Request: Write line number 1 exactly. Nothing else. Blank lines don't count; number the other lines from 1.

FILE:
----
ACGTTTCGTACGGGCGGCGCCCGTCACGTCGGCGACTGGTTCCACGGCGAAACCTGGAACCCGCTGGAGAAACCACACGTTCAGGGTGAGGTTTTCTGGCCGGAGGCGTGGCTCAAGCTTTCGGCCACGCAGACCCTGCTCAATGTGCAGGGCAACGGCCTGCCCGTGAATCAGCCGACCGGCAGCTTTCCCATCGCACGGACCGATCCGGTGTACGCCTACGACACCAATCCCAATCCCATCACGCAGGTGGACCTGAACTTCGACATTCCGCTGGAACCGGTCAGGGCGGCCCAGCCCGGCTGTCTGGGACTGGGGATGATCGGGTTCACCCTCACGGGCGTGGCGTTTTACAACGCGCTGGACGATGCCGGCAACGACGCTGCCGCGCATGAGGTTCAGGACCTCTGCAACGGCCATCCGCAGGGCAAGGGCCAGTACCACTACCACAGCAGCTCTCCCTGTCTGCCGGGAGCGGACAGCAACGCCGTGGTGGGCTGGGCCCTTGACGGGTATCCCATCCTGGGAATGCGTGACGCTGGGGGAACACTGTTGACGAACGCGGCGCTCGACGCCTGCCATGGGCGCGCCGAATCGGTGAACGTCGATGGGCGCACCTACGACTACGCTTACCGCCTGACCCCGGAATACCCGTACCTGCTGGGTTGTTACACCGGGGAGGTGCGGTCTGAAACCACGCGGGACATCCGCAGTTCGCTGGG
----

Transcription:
ACGTTTCGTACGGGCGGCGCCCGTCACGTCGGCGACTGGTTCCACGGCGAAACCTGGAACCCGCTGGAGAAACCACACGTTCAGGGTGAGGTTTTCTGGCCGGAGGCGTGGCTCAAGCTTTCGGCCACGCAGACCCTGCTCAATGTGCAGGGCAACGGCCTGCCCGTGAATCAGCCGACCGGCAGCTTTCCCATCGCACGGACCGATCCGGTGTACGCCTACGACACCAATCCCAATCCCATCACGCAGGTGGACCTGAACTTCGACATTCCGCTGGAACCGGTCAGGGCGGCCCAGCCCGGCTGTCTGGGACTGGGGATGATCGGGTTCACCCTCACGGGCGTGGCGTTTTACAACGCGCTGGACGATGCCGGCAACGACGCTGCCGCGCATGAGGTTCAGGACCTCTGCAACGGCCATCCGCAGGGCAAGGGCCAGTACCACTACCACAGCAGCTCTCCCTGTCTGCCGGGAGCGGACAGCAACGCCGTGGTGGGCTGGGCCCTTGACGGGTATCCCATCCTGGGAATGCGTGACGCTGGGGGAACACTGTTGACGAACGCGGCGCTCGACGCCTGCCATGGGCGCGCCGAATCGGTGAACGTCGATGGGCGCACCTACGACTACGCTTACCGCCTGACCCCGGAATACCCGTACCTGCTGGGTTGTTACACCGGGGAGGTGCGGTCTGAAACCACGCGGGACATCCGCAGTTCGCTGGG